Formula One's governing body the International Automobile Federation (FIA) has expressed its concern over the French Grand Prix's cancellation.
The 2009 French GP was cancelled after the French Motorsports Federation (FFSA) withdrew its financing.
"Up until today we have heard nothing and we are gravely concerned," said a FIA spokesman.
Magny-Cours was due to stage the race on 28 June 2009 but France will now not feature on next season's FIA calendar.
"The FIA secretary general has written to the president of the FFSA today to seek an urgent clarification of the situation of the French Grand Prix," added the FIA spokesman.
The FFSA confirmed that all those who had already booked tickets would be reimbursed and apologised for the inconvenience caused by the cancellation.
France has only once been absent - in 1955 - from the F1 calendar since the championship started in 1950.
The FFSA has a contract to run the French Grand Prix until 2011 but F1 boss Bernie Ecclestone has long wanted to move it to a track closer to Paris from 2010.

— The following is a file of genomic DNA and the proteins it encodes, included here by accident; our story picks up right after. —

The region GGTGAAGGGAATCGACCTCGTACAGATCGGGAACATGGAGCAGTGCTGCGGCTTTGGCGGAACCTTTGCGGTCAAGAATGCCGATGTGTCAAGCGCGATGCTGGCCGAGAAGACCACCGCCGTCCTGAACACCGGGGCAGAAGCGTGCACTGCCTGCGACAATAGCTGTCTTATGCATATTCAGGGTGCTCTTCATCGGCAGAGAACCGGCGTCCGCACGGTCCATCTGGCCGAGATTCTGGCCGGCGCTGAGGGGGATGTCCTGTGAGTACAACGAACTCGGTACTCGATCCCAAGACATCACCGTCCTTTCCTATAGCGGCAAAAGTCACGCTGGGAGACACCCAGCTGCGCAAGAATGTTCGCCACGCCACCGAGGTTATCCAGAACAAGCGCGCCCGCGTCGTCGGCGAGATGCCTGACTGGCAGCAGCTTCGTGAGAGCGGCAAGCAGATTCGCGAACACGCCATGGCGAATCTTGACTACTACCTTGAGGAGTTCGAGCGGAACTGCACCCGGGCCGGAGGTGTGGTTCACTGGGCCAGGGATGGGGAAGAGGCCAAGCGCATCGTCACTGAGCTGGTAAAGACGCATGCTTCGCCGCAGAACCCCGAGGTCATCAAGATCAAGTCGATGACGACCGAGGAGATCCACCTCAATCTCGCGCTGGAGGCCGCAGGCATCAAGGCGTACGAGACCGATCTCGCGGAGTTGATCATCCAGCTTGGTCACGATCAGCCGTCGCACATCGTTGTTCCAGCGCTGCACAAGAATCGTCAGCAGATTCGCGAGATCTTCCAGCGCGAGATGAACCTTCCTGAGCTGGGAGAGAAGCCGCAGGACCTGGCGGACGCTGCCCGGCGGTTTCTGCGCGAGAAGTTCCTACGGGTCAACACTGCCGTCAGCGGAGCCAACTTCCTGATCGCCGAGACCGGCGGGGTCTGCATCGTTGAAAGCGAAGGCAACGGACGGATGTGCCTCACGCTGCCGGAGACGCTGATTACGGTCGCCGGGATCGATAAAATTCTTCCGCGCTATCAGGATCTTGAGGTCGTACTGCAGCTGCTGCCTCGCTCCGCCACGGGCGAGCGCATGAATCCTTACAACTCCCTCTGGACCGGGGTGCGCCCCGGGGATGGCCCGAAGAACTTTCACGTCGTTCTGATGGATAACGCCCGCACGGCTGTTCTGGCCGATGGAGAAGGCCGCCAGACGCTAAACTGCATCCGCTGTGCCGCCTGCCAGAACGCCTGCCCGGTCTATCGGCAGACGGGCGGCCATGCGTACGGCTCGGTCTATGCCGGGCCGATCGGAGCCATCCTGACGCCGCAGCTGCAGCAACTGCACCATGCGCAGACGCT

Next year's race had already been billed as the last at Magny-Cours, a circuit in the depths of rural France that has fallen out of favour with teams and sponsors.
Ecclestone had wanted to axe it but agreed to a reprieve and the circuit retained its slot on an 18-round calendar published last week.
That calendar was notable for the absence of the Canadian Grand Prix in Montreal, which had been on an earlier 19-race provisional list.
Poor accommodation facilities and difficult access were regarded as the main weaknesses of the Magny-Cours track.
Disneyland Paris is reportedly a favoured option for a future French Grand Prix, with plenty of hotel rooms and easy rail access from Paris and the rest of Europe.The FFSA said it was studying six "serious and worthwhile" projects, most of which involved a new track near the French capital.